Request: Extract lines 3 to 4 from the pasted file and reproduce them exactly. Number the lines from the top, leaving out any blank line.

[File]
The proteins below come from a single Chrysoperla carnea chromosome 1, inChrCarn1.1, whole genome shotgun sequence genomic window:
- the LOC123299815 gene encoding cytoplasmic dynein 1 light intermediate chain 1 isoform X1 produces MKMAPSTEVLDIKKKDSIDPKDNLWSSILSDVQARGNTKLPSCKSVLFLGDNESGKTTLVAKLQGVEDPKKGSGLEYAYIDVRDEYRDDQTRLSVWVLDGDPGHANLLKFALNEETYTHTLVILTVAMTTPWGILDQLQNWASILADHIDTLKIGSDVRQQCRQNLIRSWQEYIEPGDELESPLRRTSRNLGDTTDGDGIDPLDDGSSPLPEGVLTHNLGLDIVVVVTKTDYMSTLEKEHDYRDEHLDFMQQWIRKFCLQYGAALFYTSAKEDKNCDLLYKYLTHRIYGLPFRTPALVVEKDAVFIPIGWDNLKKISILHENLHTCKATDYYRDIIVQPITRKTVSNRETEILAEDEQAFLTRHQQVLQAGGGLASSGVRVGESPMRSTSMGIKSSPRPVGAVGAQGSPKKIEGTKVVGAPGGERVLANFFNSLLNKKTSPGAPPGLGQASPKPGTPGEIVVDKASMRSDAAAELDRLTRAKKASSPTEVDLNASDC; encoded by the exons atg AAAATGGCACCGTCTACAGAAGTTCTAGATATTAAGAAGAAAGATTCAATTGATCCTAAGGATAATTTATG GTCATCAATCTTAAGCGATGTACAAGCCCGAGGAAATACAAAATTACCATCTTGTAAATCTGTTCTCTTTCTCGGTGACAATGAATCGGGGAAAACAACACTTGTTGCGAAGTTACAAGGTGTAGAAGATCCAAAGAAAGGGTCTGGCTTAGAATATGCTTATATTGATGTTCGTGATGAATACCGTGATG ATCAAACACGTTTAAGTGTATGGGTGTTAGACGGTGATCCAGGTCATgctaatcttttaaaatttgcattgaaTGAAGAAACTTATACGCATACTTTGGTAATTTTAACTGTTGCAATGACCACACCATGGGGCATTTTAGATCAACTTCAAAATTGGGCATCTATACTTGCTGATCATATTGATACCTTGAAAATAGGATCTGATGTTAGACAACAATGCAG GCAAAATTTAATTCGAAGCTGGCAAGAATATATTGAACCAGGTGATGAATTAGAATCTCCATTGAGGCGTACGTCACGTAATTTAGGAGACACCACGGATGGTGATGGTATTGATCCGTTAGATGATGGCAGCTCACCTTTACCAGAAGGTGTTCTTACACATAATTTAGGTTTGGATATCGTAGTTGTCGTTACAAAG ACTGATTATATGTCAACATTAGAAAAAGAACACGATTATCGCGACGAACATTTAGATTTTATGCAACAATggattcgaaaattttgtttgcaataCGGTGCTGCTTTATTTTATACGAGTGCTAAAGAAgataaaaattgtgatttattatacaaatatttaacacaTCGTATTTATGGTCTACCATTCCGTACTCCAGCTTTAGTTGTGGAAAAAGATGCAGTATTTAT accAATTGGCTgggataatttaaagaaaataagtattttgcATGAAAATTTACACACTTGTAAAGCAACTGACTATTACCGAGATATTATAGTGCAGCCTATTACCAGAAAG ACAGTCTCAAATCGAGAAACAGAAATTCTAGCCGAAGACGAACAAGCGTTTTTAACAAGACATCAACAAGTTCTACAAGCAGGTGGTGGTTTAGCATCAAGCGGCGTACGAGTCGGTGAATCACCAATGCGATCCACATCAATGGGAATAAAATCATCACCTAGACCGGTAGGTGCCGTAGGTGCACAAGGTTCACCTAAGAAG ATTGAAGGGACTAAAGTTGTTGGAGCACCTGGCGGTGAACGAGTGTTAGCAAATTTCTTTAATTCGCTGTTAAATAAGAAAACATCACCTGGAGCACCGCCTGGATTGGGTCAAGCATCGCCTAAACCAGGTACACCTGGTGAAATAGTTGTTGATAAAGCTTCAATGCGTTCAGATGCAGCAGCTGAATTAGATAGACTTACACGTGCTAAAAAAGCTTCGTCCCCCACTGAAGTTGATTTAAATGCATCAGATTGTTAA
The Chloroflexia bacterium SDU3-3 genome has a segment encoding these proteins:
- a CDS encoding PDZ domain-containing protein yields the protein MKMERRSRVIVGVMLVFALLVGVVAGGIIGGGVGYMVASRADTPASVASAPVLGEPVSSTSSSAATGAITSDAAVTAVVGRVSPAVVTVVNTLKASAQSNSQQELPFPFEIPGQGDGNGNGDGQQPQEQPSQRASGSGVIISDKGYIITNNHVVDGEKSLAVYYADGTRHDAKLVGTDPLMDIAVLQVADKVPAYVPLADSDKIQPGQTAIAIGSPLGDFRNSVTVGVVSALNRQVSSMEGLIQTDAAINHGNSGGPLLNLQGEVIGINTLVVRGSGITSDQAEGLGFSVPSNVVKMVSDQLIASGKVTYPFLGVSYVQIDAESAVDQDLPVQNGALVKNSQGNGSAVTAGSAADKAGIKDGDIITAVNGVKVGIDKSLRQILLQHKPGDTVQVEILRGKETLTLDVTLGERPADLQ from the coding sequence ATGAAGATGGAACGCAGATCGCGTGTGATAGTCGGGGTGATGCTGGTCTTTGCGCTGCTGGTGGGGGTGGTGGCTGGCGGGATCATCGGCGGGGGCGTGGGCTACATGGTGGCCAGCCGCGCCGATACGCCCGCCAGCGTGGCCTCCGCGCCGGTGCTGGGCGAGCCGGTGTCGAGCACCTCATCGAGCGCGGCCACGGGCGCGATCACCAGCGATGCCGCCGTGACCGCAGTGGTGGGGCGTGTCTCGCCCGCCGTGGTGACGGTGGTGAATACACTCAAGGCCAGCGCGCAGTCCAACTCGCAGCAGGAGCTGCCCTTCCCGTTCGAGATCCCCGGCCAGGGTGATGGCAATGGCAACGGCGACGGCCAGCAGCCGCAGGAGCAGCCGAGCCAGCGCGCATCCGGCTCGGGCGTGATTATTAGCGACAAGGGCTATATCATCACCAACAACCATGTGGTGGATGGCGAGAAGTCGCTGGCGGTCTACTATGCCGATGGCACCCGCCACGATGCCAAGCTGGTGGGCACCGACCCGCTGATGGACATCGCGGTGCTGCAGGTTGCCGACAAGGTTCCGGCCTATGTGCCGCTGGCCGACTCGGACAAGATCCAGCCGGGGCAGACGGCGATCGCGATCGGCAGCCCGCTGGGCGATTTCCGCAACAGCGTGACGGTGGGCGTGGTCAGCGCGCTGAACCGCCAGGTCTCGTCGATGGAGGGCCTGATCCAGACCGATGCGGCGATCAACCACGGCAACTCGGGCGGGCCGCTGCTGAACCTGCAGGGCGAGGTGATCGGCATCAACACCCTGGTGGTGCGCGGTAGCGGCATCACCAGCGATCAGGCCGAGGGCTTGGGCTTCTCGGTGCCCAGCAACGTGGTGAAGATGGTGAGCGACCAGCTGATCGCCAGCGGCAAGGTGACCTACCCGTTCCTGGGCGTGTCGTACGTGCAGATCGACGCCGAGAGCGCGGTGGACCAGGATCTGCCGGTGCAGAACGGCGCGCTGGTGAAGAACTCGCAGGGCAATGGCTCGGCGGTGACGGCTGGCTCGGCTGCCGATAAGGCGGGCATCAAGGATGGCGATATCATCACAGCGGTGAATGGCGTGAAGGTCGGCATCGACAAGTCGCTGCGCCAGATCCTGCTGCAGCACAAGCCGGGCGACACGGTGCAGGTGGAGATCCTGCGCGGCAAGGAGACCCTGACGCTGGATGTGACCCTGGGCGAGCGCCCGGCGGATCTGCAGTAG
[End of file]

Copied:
The Chloroflexia bacterium SDU3-3 genome has a segment encoding these proteins:
- a CDS encoding PDZ domain-containing protein yields the protein MKMERRSRVIVGVMLVFALLVGVVAGGIIGGGVGYMVASRADTPASVASAPVLGEPVSSTSSSAATGAITSDAAVTAVVGRVSPAVVTVVNTLKASAQSNSQQELPFPFEIPGQGDGNGNGDGQQPQEQPSQRASGSGVIISDKGYIITNNHVVDGEKSLAVYYADGTRHDAKLVGTDPLMDIAVLQVADKVPAYVPLADSDKIQPGQTAIAIGSPLGDFRNSVTVGVVSALNRQVSSMEGLIQTDAAINHGNSGGPLLNLQGEVIGINTLVVRGSGITSDQAEGLGFSVPSNVVKMVSDQLIASGKVTYPFLGVSYVQIDAESAVDQDLPVQNGALVKNSQGNGSAVTAGSAADKAGIKDGDIITAVNGVKVGIDKSLRQILLQHKPGDTVQVEILRGKETLTLDVTLGERPADLQ from the coding sequence ATGAAGATGGAACGCAGATCGCGTGTGATAGTCGGGGTGATGCTGGTCTTTGCGCTGCTGGTGGGGGTGGTGGCTGGCGGGATCATCGGCGGGGGCGTGGGCTACATGGTGGCCAGCCGCGCCGATACGCCCGCCAGCGTGGCCTCCGCGCCGGTGCTGGGCGAGCCGGTGTCGAGCACCTCATCGAGCGCGGCCACGGGCGCGATCACCAGCGATGCCGCCGTGACCGCAGTGGTGGGGCGTGTCTCGCCCGCCGTGGTGACGGTGGTGAATACACTCAAGGCCAGCGCGCAGTCCAACTCGCAGCAGGAGCTGCCCTTCCCGTTCGAGATCCCCGGCCAGGGTGATGGCAATGGCAACGGCGACGGCCAGCAGCCGCAGGAGCAGCCGAGCCAGCGCGCATCCGGCTCGGGCGTGATTATTAGCGACAAGGGCTATATCATCACCAACAACCATGTGGTGGATGGCGAGAAGTCGCTGGCGGTCTACTATGCCGATGGCACCCGCCACGATGCCAAGCTGGTGGGCACCGACCCGCTGATGGACATCGCGGTGCTGCAGGTTGCCGACAAGGTTCCGGCCTATGTGCCGCTGGCCGACTCGGACAAGATCCAGCCGGGGCAGACGGCGATCGCGATCGGCAGCCCGCTGGGCGATTTCCGCAACAGCGTGACGGTGGGCGTGGTCAGCGCGCTGAACCGCCAGGTCTCGTCGATGGAGGGCCTGATCCAGACCGATGCGGCGATCAACCACGGCAACTCGGGCGGGCCGCTGCTGAACCTGCAGGGCGAGGTGATCGGCATCAACACCCTGGTGGTGCGCGGTAGCGGCATCACCAGCGATCAGGCCGAGGGCTTGGGCTTCTCGGTGCCCAGCAACGTGGTGAAGATGGTGAGCGACCAGCTGATCGCCAGCGGCAAGGTGACCTACCCGTTCCTGGGCGTGTCGTACGTGCAGATCGACGCCGAGAGCGCGGTGGACCAGGATCTGCCGGTGCAGAACGGCGCGCTGGTGAAGAACTCGCAGGGCAATGGCTCGGCGGTGACGGCTGGCTCGGCTGCCGATAAGGCGGGCATCAAGGATGGCGATATCATCACAGCGGTGAATGGCGTGAAGGTCGGCATCGACAAGTCGCTGCGCCAGATCCTGCTGCAGCACAAGCCGGGCGACACGGTGCAGGTGGAGATCCTGCGCGGCAAGGAGACCCTGACGCTGGATGTGACCCTGGGCGAGCGCCCGGCGGATCTGCAGTAG